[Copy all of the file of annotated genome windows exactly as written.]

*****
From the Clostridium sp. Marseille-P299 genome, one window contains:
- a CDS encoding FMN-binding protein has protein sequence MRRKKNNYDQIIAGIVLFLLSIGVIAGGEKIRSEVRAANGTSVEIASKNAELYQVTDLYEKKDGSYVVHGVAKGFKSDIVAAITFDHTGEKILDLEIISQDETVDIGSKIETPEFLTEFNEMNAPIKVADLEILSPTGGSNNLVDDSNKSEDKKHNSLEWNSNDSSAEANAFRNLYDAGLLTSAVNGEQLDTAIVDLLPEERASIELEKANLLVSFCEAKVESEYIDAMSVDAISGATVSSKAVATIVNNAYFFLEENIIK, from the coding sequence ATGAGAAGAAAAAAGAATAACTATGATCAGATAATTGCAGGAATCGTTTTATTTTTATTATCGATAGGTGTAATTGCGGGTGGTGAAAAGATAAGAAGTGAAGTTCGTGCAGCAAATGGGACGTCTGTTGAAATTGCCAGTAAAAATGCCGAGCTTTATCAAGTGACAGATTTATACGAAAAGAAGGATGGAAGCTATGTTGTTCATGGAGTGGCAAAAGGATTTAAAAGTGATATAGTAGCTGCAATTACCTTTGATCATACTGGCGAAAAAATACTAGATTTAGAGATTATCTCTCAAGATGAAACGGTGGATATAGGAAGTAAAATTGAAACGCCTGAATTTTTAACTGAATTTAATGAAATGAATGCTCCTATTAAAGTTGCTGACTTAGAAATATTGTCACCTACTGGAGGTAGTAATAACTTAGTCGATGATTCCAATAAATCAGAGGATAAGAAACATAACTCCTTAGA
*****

From the Clostridium sp. Marseille-P299 genome, one window contains:
- a CDS encoding FMN-binding protein has protein sequence MRRKKNNYDQIIAGIVLFLLSIGVIAGGEKIRSEVRAANGTSVEIASKNAELYQVTDLYEKKDGSYVVHGVAKGFKSDIVAAITFDHTGEKILDLEIISQDETVDIGSKIETPEFLTEFNEMNAPIKVADLEILSPTGGSNNLVDDSNKSEDKKHNSLEWNSNDSSAEANAFRNLYDAGLLTSAVNGEQLDTAIVDLLPEERASIELEKANLLVSFCEAKVESEYIDAMSVDAISGATVSSKAVATIVNNAYFFLEENIIK, from the coding sequence ATGAGAAGAAAAAAGAATAACTATGATCAGATAATTGCAGGAATCGTTTTATTTTTATTATCGATAGGTGTAATTGCGGGTGGTGAAAAGATAAGAAGTGAAGTTCGTGCAGCAAATGGGACGTCTGTTGAAATTGCCAGTAAAAATGCCGAGCTTTATCAAGTGACAGATTTATACGAAAAGAAGGATGGAAGCTATGTTGTTCATGGAGTGGCAAAAGGATTTAAAAGTGATATAGTAGCTGCAATTACCTTTGATCATACTGGCGAAAAAATACTAGATTTAGAGATTATCTCTCAAGATGAAACGGTGGATATAGGAAGTAAAATTGAAACGCCTGAATTTTTAACTGAATTTAATGAAATGAATGCTCCTATTAAAGTTGCTGACTTAGAAATATTGTCACCTACTGGAGGTAGTAATAACTTAGTCGATGATTCCAATAAATCAGAGGATAAGAAACATAACTCCTTAGA